Does aerobic exercise reduce postpartum depressive symptoms? A systematic review and meta-analysis
journal contributionposted on 14.03.2018 by Ruth V. Pritchett, Amanda Daley, Kate Jolly
Any type of content formally published in an academic journal, usually following a peer-review process.
Background There is currently no specific guidance on the role of exercise in managing postpartum depression in the UK and US, and international guidance is inconsistent. Aim To assess the effectiveness of aerobic exercise on postpartum depressive symptoms. Design and setting Systematic review and meta-analysis. There was no restriction to study site or setting. Method The databases MEDLINE, EMBASE, Cochrane Library, PsycINFO, SportDiscus, Clinical Trials.gov, and the World Health Organization International Clinical Trials Registry Platform were searched. Titles and abstracts, then full-text articles, were screened against inclusion criteria: RCTs measuring depressive symptoms in mothers ≤1 year postpartum; and interventions designed to increase aerobic exercise compared with usual care or other comparators. Included studies were assessed using the Cochrane Collaboration's risk of bias tool. Meta-analysis was conducted. Pre-planned subgroup analyses explored heterogeneity. Results Thirteen RCTs were included, with 1734 eligible participants. Exercise significantly reduced depressive symptoms when all trials were combined (standardised mean difference -0.44; 95% confidence interval = -0.75 to -0.12). Exploration of heterogeneity did not find significant differences in effect size between women with possible depression and in general postpartum populations; exercise only and exercise with co-interventions; and group exercise and exercise counselling. Conclusion This systematic review provides support for the effectiveness of exercise in reducing postpartum depressive symptoms. Group exercise, participant-chosen exercise, and exercise with co-interventions all may be effective interventions. These results should be interpreted with caution because of substantial heterogeneity and risk of bias.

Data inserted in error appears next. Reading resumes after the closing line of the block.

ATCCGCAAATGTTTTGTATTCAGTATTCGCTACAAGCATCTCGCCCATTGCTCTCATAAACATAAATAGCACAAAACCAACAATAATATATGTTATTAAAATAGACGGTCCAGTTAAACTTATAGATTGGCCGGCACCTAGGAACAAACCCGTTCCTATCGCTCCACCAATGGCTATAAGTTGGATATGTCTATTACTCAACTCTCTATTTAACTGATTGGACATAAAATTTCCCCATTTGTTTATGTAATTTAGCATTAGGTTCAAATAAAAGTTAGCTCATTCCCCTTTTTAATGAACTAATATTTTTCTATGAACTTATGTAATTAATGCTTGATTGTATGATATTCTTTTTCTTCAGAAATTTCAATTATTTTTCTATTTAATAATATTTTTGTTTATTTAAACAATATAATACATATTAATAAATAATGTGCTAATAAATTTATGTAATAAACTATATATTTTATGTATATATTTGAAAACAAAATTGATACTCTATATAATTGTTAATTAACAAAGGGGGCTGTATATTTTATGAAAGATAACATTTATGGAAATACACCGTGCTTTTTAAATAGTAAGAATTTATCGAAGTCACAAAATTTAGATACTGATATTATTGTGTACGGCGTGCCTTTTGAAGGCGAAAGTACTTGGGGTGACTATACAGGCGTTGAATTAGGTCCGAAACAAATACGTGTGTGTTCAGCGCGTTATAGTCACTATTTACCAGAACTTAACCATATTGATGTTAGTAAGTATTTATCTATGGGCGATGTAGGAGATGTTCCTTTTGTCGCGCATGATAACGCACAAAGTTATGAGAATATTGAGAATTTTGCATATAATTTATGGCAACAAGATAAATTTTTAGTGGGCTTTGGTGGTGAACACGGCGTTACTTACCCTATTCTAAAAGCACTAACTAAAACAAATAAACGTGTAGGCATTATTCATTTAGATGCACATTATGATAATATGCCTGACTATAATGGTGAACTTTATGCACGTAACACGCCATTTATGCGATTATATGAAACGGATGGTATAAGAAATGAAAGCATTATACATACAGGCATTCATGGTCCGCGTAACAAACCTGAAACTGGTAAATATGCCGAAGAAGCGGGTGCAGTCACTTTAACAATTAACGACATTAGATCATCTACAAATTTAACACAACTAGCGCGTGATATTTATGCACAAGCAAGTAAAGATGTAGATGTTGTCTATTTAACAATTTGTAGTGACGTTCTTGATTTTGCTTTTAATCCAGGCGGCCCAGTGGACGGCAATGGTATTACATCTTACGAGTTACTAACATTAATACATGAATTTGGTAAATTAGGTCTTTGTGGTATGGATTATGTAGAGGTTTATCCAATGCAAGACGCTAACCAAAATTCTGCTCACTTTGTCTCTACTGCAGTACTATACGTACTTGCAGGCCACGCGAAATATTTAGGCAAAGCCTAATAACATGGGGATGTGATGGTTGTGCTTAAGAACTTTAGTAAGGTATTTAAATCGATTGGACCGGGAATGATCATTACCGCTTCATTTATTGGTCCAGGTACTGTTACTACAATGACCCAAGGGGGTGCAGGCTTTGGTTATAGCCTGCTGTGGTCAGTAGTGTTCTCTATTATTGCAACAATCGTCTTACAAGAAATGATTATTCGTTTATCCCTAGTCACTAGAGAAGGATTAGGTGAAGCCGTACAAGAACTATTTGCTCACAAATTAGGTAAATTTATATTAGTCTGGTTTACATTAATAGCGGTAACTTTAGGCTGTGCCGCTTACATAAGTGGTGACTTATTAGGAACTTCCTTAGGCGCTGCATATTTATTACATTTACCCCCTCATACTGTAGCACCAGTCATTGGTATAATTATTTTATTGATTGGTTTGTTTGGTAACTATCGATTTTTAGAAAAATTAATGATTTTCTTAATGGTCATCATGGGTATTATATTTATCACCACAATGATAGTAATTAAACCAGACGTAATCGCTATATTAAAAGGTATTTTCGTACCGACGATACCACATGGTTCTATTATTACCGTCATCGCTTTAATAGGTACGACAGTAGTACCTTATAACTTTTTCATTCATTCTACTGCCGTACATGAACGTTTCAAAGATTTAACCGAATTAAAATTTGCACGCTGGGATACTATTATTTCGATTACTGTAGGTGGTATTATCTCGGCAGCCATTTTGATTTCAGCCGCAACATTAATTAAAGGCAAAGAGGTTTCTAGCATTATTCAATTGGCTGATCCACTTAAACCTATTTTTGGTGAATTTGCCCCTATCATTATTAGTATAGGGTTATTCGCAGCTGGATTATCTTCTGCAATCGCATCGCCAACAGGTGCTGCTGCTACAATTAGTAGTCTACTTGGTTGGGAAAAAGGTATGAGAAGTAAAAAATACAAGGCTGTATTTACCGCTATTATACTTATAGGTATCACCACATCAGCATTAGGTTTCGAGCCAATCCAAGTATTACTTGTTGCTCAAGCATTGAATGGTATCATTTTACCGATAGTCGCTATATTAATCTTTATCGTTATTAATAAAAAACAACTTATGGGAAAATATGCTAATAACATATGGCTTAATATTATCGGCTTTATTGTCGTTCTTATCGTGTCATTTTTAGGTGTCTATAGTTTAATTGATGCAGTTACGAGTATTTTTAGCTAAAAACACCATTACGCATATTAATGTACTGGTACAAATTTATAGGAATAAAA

This paper presents independent research funded by the University of Birmingham, The National Institute for Health Research (NIHR) School for Primary Care Research and The Collaboration for Leadership in Applied Health Research and Care West Midlands.
- Sport, Exercise and Health Sciences